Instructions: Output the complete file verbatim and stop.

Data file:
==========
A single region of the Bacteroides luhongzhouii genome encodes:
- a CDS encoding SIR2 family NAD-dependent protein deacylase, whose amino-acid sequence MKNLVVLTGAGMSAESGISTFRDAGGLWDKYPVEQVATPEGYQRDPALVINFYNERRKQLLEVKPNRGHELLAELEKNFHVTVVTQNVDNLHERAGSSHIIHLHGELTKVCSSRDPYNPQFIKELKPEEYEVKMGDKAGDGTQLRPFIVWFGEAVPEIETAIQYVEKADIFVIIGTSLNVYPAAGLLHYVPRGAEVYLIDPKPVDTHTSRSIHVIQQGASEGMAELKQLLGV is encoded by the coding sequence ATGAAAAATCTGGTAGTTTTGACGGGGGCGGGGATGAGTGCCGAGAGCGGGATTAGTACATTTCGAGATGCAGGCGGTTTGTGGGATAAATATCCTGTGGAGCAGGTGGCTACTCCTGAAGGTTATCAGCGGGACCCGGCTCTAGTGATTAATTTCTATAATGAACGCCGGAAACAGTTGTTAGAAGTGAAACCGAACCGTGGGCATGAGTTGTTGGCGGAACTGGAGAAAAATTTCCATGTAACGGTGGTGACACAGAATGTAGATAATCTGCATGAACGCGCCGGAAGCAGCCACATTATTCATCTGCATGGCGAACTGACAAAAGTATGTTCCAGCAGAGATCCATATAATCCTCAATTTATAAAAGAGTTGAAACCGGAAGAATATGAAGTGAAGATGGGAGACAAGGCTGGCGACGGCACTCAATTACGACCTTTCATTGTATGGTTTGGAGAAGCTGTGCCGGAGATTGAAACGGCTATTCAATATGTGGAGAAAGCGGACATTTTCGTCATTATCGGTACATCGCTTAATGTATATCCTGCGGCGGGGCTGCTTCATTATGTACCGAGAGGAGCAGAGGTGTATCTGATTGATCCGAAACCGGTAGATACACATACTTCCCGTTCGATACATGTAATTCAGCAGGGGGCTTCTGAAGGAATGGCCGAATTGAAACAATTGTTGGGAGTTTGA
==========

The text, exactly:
A single region of the Bacteroides luhongzhouii genome encodes:
- a CDS encoding SIR2 family NAD-dependent protein deacylase, whose amino-acid sequence MKNLVVLTGAGMSAESGISTFRDAGGLWDKYPVEQVATPEGYQRDPALVINFYNERRKQLLEVKPNRGHELLAELEKNFHVTVVTQNVDNLHERAGSSHIIHLHGELTKVCSSRDPYNPQFIKELKPEEYEVKMGDKAGDGTQLRPFIVWFGEAVPEIETAIQYVEKADIFVIIGTSLNVYPAAGLLHYVPRGAEVYLIDPKPVDTHTSRSIHVIQQGASEGMAELKQLLGV is encoded by the coding sequence ATGAAAAATCTGGTAGTTTTGACGGGGGCGGGGATGAGTGCCGAGAGCGGGATTAGTACATTTCGAGATGCAGGCGGTTTGTGGGATAAATATCCTGTGGAGCAGGTGGCTACTCCTGAAGGTTATCAGCGGGACCCGGCTCTAGTGATTAATTTCTATAATGAACGCCGGAAACAGTTGTTAGAAGTGAAACCGAACCGTGGGCATGAGTTGTTGGCGGAACTGGAGAAAAATTTCCATGTAACGGTGGTGACACAGAATGTAGATAATCTGCATGAACGCGCCGGAAGCAGCCACATTATTCATCTGCATGGCGAACTGACAAAAGTATGTTCCAGCAGAGATCCATATAATCCTCAATTTATAAAAGAGTTGAAACCGGAAGAATATGAAGTGAAGATGGGAGACAAGGCTGGCGACGGCACTCAATTACGACCTTTCATTGTATGGTTTGGAGAAGCTGTGCCGGAGATTGAAACGGCTATTCAATATGTGGAGAAAGCGGACATTTTCGTCATTATCGGTACATCGCTTAATGTATATCCTGCGGCGGGGCTGCTTCATTATGTACCGAGAGGAGCAGAGGTGTATCTGATTGATCCGAAACCGGTAGATACACATACTTCCCGTTCGATACATGTAATTCAGCAGGGGGCTTCTGAAGGAATGGCCGAATTGAAACAATTGTTGGGAGTTTGA